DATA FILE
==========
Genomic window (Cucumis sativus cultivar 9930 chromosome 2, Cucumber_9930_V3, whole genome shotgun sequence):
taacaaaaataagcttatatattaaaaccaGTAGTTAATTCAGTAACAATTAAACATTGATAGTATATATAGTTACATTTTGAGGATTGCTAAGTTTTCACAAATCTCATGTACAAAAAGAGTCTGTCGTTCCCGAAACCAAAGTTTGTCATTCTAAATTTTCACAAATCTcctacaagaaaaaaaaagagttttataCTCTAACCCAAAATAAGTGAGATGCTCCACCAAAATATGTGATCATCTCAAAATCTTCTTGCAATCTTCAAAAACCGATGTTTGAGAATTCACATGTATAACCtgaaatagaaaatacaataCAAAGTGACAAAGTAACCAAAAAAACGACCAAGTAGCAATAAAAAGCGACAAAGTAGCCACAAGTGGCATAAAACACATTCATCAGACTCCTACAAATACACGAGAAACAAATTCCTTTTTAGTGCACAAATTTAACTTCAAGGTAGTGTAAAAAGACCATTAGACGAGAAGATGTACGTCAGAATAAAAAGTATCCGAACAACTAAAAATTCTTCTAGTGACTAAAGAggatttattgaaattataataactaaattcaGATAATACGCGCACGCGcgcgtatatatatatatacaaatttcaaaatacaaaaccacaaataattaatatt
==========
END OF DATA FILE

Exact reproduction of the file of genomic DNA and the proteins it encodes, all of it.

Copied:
Genomic window (Cucumis sativus cultivar 9930 chromosome 2, Cucumber_9930_V3, whole genome shotgun sequence):
taacaaaaataagcttatatattaaaaccaGTAGTTAATTCAGTAACAATTAAACATTGATAGTATATATAGTTACATTTTGAGGATTGCTAAGTTTTCACAAATCTCATGTACAAAAAGAGTCTGTCGTTCCCGAAACCAAAGTTTGTCATTCTAAATTTTCACAAATCTcctacaagaaaaaaaaagagttttataCTCTAACCCAAAATAAGTGAGATGCTCCACCAAAATATGTGATCATCTCAAAATCTTCTTGCAATCTTCAAAAACCGATGTTTGAGAATTCACATGTATAACCtgaaatagaaaatacaataCAAAGTGACAAAGTAACCAAAAAAACGACCAAGTAGCAATAAAAAGCGACAAAGTAGCCACAAGTGGCATAAAACACATTCATCAGACTCCTACAAATACACGAGAAACAAATTCCTTTTTAGTGCACAAATTTAACTTCAAGGTAGTGTAAAAAGACCATTAGACGAGAAGATGTACGTCAGAATAAAAAGTATCCGAACAACTAAAAATTCTTCTAGTGACTAAAGAggatttattgaaattataataactaaattcaGATAATACGCGCACGCGcgcgtatatatatatatacaaatttcaaaatacaaaaccacaaataattaatatt